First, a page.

Hobnobbing in L.A.

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I attended the recent National Business Travel Association's annual meeting in Los Angeles, my first NBTA in many a year.

I found a much bigger, more professional event than I had seen before. The trade show was impressive, not just because of its healthy size, but because of the buzz.

Besides, I don't often walk a trade show where a significant portion of the exhibitors are agents. I made a bee line for their big, well-populated booths, but I still did not manage to visit them all.

NBTA was played out in the same convention center where ASTA held its congress in 1998.

And, as was the case at ASTA, I came away with the sense that Los Angeles is a place apart as the setting for a convention.

Surreal might be the word, and I refer not to the convention center -- a fine facility comparable to many others -- but to the settings for after-business-hours events.

Yes, I live in the city with Fifth Avenue and the Plaza Hotel and Tiffany and the Jean Georges and Vong restaurants and Sardi's, the landmark theatrical restaurant.

So, of course, I take them for granted -- and got a few kicks a continent away visiting spots in Beverly Hills, West Hollywood and Santa Monica. (I also had a sense I was eating my way across Southern California, much like a mouse through cheese, and I was only there two days.)

  • In Beverly Hills it was the Regent Beverly Wilshire Hotel for drinks with a friend.
  • A gorgeous historic property, it is the kind of place I love no matter where it is. Its site on Wilshire Boulevard and Rodeo Drive, names that resonate with outsiders, is just a bonus.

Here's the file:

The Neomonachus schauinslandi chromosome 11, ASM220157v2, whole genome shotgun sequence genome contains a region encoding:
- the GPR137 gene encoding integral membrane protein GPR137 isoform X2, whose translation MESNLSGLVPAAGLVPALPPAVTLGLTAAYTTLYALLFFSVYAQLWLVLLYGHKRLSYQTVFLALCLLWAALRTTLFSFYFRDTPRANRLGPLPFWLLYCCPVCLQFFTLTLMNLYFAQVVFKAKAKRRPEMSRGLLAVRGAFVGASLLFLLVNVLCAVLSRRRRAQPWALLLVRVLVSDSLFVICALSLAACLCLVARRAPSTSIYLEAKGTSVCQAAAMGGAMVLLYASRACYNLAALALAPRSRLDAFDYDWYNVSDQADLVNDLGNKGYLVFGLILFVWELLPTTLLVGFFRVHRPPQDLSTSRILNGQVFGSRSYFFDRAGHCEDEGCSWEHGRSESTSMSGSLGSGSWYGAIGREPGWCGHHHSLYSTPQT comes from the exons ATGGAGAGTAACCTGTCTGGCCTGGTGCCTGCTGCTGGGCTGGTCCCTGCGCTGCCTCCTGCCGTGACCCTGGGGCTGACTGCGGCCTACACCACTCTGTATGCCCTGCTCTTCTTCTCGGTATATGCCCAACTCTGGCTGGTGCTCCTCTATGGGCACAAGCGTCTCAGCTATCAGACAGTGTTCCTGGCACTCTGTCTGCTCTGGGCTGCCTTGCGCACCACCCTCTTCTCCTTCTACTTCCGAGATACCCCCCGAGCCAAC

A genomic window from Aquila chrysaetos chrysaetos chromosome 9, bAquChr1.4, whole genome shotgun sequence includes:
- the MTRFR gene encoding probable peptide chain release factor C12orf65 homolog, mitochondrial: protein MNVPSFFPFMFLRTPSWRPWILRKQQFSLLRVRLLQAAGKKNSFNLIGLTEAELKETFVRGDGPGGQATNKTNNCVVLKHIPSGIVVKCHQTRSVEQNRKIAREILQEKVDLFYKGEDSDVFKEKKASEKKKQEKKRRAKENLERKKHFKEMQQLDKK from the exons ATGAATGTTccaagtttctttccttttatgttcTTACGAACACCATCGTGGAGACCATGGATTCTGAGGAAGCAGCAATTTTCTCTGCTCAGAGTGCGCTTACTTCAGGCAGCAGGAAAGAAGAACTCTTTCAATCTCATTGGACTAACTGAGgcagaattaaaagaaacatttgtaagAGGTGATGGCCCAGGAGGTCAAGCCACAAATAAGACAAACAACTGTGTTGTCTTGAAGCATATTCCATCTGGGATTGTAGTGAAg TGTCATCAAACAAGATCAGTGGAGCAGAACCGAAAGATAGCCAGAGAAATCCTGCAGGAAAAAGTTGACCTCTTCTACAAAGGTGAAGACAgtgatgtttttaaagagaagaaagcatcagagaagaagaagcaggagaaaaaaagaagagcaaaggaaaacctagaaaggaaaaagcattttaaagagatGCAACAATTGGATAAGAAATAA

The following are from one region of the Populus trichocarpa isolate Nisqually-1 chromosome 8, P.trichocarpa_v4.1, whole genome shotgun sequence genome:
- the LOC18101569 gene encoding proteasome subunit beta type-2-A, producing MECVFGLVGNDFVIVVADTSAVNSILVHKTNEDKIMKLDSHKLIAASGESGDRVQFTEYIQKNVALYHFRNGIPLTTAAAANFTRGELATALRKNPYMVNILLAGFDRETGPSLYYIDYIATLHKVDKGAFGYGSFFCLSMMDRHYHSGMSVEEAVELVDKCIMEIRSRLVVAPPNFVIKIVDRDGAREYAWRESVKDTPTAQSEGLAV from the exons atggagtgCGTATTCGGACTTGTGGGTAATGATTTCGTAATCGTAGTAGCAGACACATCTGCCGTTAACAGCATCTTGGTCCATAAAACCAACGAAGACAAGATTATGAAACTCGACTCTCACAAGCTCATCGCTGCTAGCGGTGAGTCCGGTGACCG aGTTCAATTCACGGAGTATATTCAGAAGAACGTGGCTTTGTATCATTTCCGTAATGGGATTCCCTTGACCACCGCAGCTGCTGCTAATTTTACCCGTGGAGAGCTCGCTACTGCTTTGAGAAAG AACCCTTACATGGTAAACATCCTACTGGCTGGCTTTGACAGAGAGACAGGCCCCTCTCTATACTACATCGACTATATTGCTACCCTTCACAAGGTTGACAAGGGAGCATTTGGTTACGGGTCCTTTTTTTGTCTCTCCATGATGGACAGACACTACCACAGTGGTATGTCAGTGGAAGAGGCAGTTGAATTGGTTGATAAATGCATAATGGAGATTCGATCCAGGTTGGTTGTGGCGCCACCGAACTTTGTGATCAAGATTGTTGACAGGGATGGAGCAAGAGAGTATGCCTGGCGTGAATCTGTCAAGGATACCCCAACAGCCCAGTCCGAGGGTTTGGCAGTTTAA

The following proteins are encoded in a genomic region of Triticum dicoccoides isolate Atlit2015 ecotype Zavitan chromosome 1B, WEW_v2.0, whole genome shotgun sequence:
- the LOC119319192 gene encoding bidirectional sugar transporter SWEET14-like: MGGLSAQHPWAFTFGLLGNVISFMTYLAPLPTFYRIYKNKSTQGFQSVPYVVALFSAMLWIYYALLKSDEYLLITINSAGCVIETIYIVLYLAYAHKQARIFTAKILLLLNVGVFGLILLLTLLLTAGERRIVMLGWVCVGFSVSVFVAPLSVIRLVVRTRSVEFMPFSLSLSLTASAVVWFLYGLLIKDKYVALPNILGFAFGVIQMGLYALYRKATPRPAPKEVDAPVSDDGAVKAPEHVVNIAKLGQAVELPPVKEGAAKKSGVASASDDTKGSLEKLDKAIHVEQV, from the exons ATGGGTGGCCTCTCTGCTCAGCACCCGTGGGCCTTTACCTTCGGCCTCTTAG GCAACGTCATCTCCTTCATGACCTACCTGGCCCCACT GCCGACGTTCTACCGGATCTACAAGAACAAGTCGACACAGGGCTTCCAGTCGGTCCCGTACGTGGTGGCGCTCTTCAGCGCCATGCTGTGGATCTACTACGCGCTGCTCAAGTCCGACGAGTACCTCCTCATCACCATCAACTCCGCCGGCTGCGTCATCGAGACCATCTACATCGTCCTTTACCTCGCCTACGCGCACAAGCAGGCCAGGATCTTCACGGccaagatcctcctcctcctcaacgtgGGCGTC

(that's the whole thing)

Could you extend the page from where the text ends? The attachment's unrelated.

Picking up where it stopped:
• I went to the Mondrian Hotel on Sunset Boulevard in West Hollywood for dinner and a look at the great view from the property's hilltop -- and mostly al fresco -- Skybar.
  • This is a chi-chi spot where the food is good and the decor so avant-garde/stark I have not caught up with that trend. Translation: The look is not for every taste.

  • My favorite was the Loews Santa Monica Beach Hotel. A hosted event featured a gourmet dinner in its fine dining restaurant, Lavande.
  • Public areas in this 11-year-old Art Deco property were recently refurbished, producing a dramatic vision of 45-foot palm trees and slim white curtains that stretch to the top of the lobby atrium.

    Next up is guest room upgrades, to begin in the fall and conclude by the end of first quarter 2001. So, as a responsible travel journalist, I wanted to view model rooms; I also correctly reasoned this would be fun.

    I saw two units, the kind of smartly done rooms that offer decorating ideas for home. When hotel rooms can be related in a positive way with home, that's a compliment.

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